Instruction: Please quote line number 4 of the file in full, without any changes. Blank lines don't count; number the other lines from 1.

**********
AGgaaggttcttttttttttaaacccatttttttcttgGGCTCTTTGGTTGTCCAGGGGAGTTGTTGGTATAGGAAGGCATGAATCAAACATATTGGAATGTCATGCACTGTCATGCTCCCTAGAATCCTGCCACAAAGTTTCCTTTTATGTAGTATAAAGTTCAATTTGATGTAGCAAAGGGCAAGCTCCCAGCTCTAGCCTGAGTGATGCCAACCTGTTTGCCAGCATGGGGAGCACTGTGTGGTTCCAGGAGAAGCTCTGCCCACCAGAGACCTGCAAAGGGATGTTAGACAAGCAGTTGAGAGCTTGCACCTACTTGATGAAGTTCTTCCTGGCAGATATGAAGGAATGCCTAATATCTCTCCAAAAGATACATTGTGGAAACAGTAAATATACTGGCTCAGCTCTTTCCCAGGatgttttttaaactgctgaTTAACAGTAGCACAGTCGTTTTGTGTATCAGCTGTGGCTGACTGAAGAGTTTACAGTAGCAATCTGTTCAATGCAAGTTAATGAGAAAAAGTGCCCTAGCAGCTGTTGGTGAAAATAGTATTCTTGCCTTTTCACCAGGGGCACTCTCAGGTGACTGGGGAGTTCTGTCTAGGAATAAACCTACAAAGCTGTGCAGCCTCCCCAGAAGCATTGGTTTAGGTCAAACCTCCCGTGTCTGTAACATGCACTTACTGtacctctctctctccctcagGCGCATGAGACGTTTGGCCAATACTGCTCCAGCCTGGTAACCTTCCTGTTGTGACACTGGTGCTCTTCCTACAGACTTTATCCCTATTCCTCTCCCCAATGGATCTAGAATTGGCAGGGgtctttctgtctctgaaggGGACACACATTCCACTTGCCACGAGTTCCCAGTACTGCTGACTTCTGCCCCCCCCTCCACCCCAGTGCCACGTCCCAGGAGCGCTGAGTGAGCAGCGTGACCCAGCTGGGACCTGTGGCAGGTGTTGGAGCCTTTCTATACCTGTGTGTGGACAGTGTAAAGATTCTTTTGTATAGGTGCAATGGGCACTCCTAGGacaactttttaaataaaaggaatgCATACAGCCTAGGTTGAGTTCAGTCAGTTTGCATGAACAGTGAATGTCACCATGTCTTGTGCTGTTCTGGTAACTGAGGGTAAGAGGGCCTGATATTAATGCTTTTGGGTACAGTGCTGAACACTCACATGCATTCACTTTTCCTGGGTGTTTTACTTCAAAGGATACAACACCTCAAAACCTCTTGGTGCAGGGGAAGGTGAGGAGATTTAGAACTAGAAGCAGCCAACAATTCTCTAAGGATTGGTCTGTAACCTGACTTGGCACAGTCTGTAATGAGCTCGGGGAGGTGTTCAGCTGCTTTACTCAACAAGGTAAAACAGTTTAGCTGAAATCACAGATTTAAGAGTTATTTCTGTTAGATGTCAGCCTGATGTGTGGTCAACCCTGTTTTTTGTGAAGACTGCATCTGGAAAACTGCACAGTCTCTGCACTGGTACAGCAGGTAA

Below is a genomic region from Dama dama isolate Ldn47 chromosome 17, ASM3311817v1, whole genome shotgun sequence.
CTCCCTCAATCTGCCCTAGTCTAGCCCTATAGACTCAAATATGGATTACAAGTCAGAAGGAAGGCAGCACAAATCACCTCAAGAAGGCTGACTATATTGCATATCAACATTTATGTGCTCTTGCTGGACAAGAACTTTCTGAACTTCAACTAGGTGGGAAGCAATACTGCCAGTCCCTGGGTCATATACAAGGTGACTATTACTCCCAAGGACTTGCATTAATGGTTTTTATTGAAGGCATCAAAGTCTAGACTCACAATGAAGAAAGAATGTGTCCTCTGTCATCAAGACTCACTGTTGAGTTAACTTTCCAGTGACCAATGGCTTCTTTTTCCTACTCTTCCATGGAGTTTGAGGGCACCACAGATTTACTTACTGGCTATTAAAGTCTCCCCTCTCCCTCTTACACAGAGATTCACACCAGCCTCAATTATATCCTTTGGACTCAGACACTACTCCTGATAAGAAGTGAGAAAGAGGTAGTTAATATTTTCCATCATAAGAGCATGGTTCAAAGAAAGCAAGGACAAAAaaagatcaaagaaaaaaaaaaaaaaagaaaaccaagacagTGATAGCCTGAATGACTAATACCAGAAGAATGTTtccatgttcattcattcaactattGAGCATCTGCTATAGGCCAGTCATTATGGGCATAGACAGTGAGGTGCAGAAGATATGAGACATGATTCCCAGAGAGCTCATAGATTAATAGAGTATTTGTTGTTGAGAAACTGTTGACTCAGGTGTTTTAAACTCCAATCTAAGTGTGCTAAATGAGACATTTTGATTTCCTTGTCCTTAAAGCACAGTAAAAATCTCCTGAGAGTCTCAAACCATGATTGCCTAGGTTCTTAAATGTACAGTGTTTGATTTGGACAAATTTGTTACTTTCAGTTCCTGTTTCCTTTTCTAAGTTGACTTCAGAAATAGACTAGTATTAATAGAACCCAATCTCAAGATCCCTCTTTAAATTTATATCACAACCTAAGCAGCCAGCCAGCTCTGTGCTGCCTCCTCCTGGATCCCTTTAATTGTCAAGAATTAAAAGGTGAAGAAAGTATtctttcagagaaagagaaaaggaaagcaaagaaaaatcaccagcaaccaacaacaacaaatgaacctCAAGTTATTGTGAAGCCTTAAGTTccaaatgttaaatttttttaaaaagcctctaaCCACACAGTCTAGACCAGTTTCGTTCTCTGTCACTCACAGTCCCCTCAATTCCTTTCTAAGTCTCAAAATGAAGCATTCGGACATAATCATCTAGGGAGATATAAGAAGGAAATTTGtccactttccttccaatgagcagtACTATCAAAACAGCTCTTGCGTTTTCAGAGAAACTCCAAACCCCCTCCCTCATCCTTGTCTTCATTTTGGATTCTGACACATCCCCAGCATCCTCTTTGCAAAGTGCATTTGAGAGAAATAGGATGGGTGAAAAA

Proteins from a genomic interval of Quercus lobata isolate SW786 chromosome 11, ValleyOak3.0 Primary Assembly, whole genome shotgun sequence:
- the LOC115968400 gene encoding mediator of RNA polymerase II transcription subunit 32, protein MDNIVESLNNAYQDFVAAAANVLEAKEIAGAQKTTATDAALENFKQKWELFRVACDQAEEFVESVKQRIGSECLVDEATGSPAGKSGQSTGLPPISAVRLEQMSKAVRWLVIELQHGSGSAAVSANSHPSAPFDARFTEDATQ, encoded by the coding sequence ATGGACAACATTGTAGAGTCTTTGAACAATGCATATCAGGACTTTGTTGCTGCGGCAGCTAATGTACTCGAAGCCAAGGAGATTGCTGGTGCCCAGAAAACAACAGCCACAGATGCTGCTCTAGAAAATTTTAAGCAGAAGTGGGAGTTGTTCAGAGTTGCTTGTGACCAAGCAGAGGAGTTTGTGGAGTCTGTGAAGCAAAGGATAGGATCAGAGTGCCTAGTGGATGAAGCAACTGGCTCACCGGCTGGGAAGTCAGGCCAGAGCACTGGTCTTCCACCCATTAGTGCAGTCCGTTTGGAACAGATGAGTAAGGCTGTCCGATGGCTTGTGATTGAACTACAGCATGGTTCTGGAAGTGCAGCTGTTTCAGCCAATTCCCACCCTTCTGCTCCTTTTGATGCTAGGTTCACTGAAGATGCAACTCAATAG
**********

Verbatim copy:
Proteins from a genomic interval of Quercus lobata isolate SW786 chromosome 11, ValleyOak3.0 Primary Assembly, whole genome shotgun sequence: